At night a solar-powered television set would be brought out and the young soldiers would cheer as they watched noisy American war films. Anything starring Chuck Norris was a big hit.
After six nights living in Kony’s jungle headquarters Raymond had the chance of escape.
He was woken by a tap on the head from another prisoner. It was the signal to leave. The two tiptoed over sleeping soldiers before breaking for the thick bush around the camp.
He was one of the lucky ones. Five families in Doruma have had children snatched this year with little hope of seeing them returned.
Sitting on a low bamboo bench in the shade of a mango tree Christine Kutiote described how her 13-year-old niece, Marie, was taken as she tried to cross the river for a visit.
Now, she keeps her own four children close to home.
“I’m a Christian and I pray for them and that security will get better,” she said in the local Zande language, as a priest translated her words into French.
Her low, simple home told a different story. Its mud walls bore a pattern of white spots used by witchdoctors to ward off evil
They have little else to protect them. There is no army, the handful of police officers is unarmed and help can only arrive by plane or motorcycle, bumping for six hours along swampy tracks from Dungu, where the United Nations has a base.
Villagers are trickling in from the surrounding region seeking security but even Dungu offers little protection.
Burned-out buildings bear the scars of previous attacks by Kony’s followers. A hospital has few drugs and no anaesthetic.
This is a region well used to conflict. Uganda, Rwanda, Zimbabwe, Namibia and Angola all sent soldiers and support for a five-year civil war that claimed at least three million lives by the time it ended in 2002. Once again the tropical jungle here is being used for someone else’s war.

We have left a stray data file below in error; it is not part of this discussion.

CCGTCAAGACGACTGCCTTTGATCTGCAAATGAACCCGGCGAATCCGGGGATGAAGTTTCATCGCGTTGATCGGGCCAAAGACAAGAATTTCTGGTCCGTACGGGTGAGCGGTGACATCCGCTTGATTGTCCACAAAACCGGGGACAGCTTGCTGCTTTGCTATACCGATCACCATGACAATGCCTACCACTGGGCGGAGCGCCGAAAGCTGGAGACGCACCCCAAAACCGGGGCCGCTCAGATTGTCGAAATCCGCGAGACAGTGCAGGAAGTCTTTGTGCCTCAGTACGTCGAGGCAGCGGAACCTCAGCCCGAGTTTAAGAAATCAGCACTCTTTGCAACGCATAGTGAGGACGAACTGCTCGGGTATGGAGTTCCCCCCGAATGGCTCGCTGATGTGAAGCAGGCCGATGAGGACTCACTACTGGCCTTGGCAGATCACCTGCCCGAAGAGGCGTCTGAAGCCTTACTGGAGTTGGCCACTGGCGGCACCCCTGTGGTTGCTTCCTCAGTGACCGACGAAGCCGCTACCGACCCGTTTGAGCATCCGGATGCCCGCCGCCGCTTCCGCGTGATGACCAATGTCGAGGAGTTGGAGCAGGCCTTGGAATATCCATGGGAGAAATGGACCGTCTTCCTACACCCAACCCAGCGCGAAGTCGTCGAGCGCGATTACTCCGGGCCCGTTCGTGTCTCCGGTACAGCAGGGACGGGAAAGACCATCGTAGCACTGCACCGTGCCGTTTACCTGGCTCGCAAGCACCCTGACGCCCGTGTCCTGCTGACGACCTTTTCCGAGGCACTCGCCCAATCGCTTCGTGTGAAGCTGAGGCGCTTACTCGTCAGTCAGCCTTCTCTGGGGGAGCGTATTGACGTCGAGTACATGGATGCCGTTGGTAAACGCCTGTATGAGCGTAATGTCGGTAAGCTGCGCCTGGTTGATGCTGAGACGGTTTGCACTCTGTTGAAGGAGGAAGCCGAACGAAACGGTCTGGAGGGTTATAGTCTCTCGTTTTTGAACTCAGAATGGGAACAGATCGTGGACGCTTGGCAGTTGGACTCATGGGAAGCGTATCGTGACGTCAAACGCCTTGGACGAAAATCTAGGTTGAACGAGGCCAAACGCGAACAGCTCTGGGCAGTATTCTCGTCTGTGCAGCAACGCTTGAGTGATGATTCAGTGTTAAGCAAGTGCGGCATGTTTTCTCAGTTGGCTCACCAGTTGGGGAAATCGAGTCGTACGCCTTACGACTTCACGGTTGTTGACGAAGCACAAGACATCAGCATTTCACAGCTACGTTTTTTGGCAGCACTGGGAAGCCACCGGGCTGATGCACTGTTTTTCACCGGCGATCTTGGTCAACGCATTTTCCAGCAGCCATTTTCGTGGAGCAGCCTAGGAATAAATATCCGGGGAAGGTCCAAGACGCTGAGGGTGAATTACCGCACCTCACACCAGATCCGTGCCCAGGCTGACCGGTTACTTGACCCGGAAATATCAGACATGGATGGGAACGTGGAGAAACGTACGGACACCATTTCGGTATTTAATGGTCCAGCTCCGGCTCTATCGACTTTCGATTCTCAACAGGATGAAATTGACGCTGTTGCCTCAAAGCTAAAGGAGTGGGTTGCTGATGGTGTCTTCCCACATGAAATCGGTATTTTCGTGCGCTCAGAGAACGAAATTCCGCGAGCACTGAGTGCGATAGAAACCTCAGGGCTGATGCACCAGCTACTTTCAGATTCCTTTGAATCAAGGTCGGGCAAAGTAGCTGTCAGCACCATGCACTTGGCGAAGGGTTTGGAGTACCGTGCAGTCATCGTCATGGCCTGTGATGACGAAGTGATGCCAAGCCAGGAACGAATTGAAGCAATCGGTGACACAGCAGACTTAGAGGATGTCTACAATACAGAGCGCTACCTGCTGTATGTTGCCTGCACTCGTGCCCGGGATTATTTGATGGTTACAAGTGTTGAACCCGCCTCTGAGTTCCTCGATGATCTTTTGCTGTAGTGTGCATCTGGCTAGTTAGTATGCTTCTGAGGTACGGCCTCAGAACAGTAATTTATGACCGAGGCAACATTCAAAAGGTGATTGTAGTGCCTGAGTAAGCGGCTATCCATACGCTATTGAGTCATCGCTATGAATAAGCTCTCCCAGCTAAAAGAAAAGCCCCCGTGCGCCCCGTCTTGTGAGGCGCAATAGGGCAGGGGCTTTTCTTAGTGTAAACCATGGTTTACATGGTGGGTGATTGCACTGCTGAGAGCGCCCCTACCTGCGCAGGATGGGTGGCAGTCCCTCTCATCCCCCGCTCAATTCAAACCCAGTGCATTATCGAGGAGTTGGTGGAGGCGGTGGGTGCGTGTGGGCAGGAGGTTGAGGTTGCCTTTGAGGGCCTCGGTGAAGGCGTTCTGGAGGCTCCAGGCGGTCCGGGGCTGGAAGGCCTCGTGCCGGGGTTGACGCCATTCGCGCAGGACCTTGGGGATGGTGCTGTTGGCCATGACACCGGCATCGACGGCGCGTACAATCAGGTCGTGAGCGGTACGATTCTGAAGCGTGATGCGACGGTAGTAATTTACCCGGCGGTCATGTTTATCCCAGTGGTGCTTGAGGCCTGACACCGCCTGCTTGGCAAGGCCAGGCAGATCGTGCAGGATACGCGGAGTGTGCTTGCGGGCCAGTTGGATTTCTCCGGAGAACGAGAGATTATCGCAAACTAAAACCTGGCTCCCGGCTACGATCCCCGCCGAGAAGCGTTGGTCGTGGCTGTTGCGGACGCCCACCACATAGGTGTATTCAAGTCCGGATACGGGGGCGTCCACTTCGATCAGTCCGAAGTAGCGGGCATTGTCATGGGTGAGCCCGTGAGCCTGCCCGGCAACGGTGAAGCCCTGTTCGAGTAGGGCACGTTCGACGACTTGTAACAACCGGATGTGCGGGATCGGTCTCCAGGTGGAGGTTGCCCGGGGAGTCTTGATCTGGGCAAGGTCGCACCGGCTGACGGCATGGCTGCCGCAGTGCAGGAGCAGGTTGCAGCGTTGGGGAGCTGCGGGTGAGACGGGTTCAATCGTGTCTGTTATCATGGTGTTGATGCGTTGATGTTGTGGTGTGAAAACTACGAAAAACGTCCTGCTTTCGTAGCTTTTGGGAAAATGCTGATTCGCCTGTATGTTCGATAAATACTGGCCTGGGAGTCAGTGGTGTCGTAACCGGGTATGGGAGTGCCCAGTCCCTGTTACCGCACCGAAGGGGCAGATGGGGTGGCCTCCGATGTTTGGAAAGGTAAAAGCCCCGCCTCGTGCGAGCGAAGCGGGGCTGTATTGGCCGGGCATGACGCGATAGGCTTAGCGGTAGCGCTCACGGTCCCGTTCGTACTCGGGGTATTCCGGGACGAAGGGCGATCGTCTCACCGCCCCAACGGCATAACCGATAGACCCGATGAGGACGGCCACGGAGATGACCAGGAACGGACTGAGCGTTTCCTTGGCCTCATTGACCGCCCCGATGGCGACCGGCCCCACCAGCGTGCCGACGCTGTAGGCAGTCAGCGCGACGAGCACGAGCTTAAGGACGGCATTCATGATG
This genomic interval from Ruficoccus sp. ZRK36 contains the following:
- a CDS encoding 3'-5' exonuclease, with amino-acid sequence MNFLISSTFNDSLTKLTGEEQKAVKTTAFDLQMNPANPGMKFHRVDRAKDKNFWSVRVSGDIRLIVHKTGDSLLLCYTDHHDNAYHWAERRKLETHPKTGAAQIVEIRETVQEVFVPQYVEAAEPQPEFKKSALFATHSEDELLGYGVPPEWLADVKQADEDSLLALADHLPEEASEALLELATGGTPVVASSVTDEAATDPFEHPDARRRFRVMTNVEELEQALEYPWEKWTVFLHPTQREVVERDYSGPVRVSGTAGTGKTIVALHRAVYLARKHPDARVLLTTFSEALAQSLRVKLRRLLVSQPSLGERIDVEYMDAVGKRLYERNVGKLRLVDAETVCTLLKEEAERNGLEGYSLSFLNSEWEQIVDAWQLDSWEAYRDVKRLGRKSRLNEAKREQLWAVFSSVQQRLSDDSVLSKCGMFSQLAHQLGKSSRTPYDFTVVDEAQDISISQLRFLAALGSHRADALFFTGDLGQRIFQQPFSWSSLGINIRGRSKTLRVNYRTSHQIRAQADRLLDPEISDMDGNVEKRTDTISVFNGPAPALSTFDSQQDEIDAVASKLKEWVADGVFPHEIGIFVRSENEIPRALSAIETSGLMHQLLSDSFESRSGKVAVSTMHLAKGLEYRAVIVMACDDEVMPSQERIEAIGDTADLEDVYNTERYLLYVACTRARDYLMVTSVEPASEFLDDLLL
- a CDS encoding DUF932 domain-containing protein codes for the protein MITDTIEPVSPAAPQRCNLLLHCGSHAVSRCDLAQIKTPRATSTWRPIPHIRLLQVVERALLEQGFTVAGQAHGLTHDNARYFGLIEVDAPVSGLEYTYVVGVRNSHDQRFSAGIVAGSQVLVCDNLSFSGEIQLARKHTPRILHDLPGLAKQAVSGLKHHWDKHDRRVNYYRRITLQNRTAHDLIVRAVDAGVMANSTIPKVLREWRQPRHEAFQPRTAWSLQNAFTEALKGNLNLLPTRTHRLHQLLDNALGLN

Governments in the region are slowly waking up the problem. Later this month the Congolese army will deploy 1000 soldiers to Dungu.
A secret intelligence document compiled by the United Nations mission to the DRC, known as Monuc, spells out the scale of the threat. It says the LRA cynically used the peace talks to organise itself into a more effective fighting force. The 670-strong band of fighters now has more than 150 satellite telephones, many bought with cash meant to aid communications during the talks.
“Simply put, Kony now has the ability to divide his forces into very simple groups and to reassemble them at will. When put together with his proven mastery of bush warfare, this gives him new potency within his area of operations,” says the report.
They were given tons of food by a charity, Caritas Uganda, to discourage the looting of villages, and sacks of dollars by Southern Sudan’s new leaders, whom they once fought.
Kony is stronger than ever, concludes the report: “Recent abduction patterns suggest that he is now in the process of perfecting the new skill of recruiting and controlling an international force of his own.”
Kony has long been something of an enigma. His use of child soldiers, tight control over his lieutenants and frequent movement meant few details of his life leaked out of the jungle. Commentators had to join the dots between a handful of disputed facts to form a fuller impression.
He was the altar boy who grew up to be a guerrilla leader. He was the wizard who used magic to protect his brainwashed adherents. And he was the deluded man from the bush who wanted to rule Uganda according to the 10 Commandments.
When he emerged blinking into the media glare two years ago for a meeting with the United Nations most senior humanitarian official, Jan Egeland, his wild, staring eyes and rambling words suggested a man with little grasp on reality.
Yet those who know him best say the simple picture of a crazed, self-proclaimed prophet is far from the mark.
“To describe him is very difficult for me. He is not mad,” said Patrick Opiyo Makasi, who was Kony’s director of operations until last year when he simply walked out of the jungle. “But he is a religious man. All the time he is talking about God. Every time he keeps calling many people to teach them about the legends and about God. Mostly it is what he is talking about and that is how he leads people.”